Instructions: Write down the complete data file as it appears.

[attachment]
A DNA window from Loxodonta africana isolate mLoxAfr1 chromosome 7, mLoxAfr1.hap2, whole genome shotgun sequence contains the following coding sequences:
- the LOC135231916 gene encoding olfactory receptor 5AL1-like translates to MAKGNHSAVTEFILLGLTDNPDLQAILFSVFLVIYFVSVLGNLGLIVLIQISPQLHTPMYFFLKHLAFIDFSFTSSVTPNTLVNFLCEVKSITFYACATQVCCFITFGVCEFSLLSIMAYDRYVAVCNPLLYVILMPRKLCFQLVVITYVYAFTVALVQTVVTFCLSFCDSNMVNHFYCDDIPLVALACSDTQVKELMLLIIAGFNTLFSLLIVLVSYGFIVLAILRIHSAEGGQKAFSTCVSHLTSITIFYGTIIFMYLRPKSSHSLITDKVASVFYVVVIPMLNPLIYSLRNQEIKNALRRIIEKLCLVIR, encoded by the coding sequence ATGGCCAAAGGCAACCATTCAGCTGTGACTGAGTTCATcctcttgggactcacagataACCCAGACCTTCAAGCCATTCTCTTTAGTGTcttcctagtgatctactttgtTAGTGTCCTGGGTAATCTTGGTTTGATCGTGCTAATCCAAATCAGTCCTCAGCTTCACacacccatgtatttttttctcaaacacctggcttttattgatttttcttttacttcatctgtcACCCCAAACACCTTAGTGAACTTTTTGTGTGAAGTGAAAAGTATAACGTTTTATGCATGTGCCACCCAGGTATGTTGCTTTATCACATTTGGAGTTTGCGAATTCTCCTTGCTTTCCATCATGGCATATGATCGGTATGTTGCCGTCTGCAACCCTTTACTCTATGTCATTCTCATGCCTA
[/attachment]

A DNA window from Loxodonta africana isolate mLoxAfr1 chromosome 7, mLoxAfr1.hap2, whole genome shotgun sequence contains the following coding sequences:
- the LOC135231916 gene encoding olfactory receptor 5AL1-like translates to MAKGNHSAVTEFILLGLTDNPDLQAILFSVFLVIYFVSVLGNLGLIVLIQISPQLHTPMYFFLKHLAFIDFSFTSSVTPNTLVNFLCEVKSITFYACATQVCCFITFGVCEFSLLSIMAYDRYVAVCNPLLYVILMPRKLCFQLVVITYVYAFTVALVQTVVTFCLSFCDSNMVNHFYCDDIPLVALACSDTQVKELMLLIIAGFNTLFSLLIVLVSYGFIVLAILRIHSAEGGQKAFSTCVSHLTSITIFYGTIIFMYLRPKSSHSLITDKVASVFYVVVIPMLNPLIYSLRNQEIKNALRRIIEKLCLVIR, encoded by the coding sequence ATGGCCAAAGGCAACCATTCAGCTGTGACTGAGTTCATcctcttgggactcacagataACCCAGACCTTCAAGCCATTCTCTTTAGTGTcttcctagtgatctactttgtTAGTGTCCTGGGTAATCTTGGTTTGATCGTGCTAATCCAAATCAGTCCTCAGCTTCACacacccatgtatttttttctcaaacacctggcttttattgatttttcttttacttcatctgtcACCCCAAACACCTTAGTGAACTTTTTGTGTGAAGTGAAAAGTATAACGTTTTATGCATGTGCCACCCAGGTATGTTGCTTTATCACATTTGGAGTTTGCGAATTCTCCTTGCTTTCCATCATGGCATATGATCGGTATGTTGCCGTCTGCAACCCTTTACTCTATGTCATTCTCATGCCTA